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Gadolinium-Labelled Cell Scaffolds to Follow-up Cell Transplantation by Magnetic Resonance Imaging

1
Department of Science and Technologic Innovation, Università del Piemonte Orientale “Amedeo Avogadro”, Viale T. Michel 11, I-15121 Alessandria, Italy
2
Department of Molecular Biotechnology and Health Science & Center for Molecular Imaging, University of Turin, Via Nizza 52, 10126 Torino, Italy
3
Institute for Biostructures and Bioimages (CNR) c/o Molecular Biotechnology Center Via Nizza 52, 10126 Torino, Italy
4
Department of Medical Sciences, University of Turin, Via Nizza 52, 10126 Torino, Italy
5
Institute of Technical Sciences of the Serbian Academy of Sciences and Arts, Knez Mihailova 35/IV, 11000 Belgrade, Serbia
*
Author to whom correspondence should be addressed.
Current affiliation: Technology Transfer and Industrial Liaison Department, Politecnico di Torino, Italy.
J. Funct. Biomater. 2019, 10(3), 28; https://doi.org/10.3390/jfb10030028
Received: 11 June 2019 / Revised: 24 June 2019 / Accepted: 26 June 2019 / Published: 2 July 2019
(This article belongs to the Special Issue Molecular Imaging of Biomaterials)
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Abstract

Cell scaffolds are often used in cell transplantation as they provide a solid structural support to implanted cells and can be bioengineered to mimic the native extracellular matrix. Gadolinium fluoride nanoparticles (Gd-NPs) as a contrast agent for Magnetic Resonance Imaging (MRI) were incorporated into poly(lactide-co-glycolide)/chitosan scaffolds to obtain Imaging Labelled Cell Scaffolds (ILCSs), having the shape of hollow spherical/ellipsoidal particles (200–600 μm diameter and 50–80 μm shell thickness). While Gd-NPs incorporated into microparticles do not provide any contrast enhancement in T1-weighted (T1w) MR images, ILCSs can release Gd-NPs in a controlled manner, thus activating MRI contrast. ILCSs seeded with human mesenchymal stromal cells (hMSCs) were xenografted subcutaneously into either immunocompromised and immunocompetent mice without any immunosuppressant treatments, and the transplants were followed-up in vivo by MRI for 18 days. Immunocompromised mice showed a progressive activation of MRI contrast within the implants due to the release of Gd-NPs in the extracellular matrix. Instead, immunocompetent mice showed poor activation of MRI contrast due to the encapsulation of ILCSs within fibrotic capsules and to the scavenging of released Gd-NPs by phagocytic cells. In conclusion, the MRI follow-up of cell xenografts can report the host cell response to the xenograft. However, it does not strictly report on the viability of transplanted hMSCs. View Full-Text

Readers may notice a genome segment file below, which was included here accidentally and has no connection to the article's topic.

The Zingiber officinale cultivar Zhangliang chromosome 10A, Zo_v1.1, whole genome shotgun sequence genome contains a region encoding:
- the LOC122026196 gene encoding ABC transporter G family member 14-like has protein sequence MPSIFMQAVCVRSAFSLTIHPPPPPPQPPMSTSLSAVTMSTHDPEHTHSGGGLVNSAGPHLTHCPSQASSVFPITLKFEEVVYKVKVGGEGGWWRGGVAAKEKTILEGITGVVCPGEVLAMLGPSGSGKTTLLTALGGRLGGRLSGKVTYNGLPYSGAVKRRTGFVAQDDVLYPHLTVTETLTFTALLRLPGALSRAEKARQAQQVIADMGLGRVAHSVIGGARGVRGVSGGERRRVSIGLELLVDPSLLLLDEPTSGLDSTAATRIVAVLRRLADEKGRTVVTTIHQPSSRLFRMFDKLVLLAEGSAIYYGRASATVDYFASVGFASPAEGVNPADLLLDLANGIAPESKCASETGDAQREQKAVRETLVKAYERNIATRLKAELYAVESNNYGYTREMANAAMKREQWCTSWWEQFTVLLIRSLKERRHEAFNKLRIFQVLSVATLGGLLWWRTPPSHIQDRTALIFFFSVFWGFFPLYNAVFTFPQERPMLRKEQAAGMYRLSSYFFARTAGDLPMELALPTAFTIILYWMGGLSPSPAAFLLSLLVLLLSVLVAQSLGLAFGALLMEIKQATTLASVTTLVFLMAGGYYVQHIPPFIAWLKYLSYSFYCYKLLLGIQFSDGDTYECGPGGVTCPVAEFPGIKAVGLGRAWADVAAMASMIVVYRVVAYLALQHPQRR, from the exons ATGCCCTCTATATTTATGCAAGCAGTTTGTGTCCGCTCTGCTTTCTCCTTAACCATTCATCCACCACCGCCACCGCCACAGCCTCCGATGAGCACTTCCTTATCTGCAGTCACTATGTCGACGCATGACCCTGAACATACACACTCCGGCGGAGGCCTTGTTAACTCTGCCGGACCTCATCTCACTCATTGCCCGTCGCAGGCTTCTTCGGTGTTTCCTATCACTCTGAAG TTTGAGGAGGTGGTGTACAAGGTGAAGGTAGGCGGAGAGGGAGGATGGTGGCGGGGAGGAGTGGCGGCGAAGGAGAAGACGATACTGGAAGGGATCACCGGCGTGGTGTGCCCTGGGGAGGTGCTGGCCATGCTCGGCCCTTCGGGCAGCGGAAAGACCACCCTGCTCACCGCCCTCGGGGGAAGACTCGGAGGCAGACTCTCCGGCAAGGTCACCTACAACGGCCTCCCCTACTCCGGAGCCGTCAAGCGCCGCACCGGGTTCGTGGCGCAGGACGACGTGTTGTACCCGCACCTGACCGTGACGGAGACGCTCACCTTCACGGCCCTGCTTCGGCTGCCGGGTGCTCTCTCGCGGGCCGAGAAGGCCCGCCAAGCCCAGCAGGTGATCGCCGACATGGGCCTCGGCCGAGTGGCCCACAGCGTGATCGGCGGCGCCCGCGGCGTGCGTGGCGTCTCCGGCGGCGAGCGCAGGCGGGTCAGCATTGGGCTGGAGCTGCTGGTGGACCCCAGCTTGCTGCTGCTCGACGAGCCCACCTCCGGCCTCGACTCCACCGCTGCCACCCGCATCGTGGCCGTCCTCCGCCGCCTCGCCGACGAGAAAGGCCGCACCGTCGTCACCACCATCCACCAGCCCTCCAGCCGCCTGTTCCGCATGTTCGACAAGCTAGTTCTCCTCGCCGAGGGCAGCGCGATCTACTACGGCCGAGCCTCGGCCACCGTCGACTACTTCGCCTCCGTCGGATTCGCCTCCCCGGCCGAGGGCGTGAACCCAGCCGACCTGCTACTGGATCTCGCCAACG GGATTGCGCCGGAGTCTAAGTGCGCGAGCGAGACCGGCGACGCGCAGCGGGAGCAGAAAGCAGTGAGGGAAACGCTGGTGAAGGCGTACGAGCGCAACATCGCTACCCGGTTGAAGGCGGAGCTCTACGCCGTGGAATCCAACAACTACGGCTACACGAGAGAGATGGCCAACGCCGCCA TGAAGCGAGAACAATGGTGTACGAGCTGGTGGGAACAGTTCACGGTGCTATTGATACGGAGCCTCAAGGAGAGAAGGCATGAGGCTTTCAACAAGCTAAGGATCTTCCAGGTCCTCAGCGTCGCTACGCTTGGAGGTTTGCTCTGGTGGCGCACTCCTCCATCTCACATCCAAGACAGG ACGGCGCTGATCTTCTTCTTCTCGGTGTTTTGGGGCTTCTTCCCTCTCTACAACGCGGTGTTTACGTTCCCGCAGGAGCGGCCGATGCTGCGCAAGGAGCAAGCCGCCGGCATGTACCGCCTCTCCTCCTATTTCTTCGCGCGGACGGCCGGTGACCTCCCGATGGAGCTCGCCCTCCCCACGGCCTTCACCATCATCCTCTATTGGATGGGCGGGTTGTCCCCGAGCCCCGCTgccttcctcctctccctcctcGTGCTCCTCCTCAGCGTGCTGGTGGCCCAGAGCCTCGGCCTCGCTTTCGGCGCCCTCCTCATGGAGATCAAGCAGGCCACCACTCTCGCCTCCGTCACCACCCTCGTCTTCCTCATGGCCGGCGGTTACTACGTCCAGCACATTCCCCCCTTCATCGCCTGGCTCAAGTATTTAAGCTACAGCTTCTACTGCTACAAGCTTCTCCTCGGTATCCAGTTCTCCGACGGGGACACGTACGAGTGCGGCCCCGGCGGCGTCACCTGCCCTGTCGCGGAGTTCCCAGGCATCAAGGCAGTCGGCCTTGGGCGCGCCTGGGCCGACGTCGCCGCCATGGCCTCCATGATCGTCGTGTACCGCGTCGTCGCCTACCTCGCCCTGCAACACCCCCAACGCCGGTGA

Keywords: cell scaffold; graft transplantation; gadolinium; Magnetic Resonance Imaging; biomaterial; human mesenchymal stromal cells (hMSC); immune response cell scaffold; graft transplantation; gadolinium; Magnetic Resonance Imaging; biomaterial; human mesenchymal stromal cells (hMSC); immune response
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This is an open access article distributed under the Creative Commons Attribution License which permits unrestricted use, distribution, and reproduction in any medium, provided the original work is properly cited (CC BY 4.0).

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Catanzaro, V.; Digilio, G.; Capuana, F.; Padovan, S.; Cutrin, J.C.; Carniato, F.; Porta, S.; Grange, C.; Filipović, N.; Stevanović, M. Gadolinium-Labelled Cell Scaffolds to Follow-up Cell Transplantation by Magnetic Resonance Imaging. J. Funct. Biomater. 2019, 10, 28.

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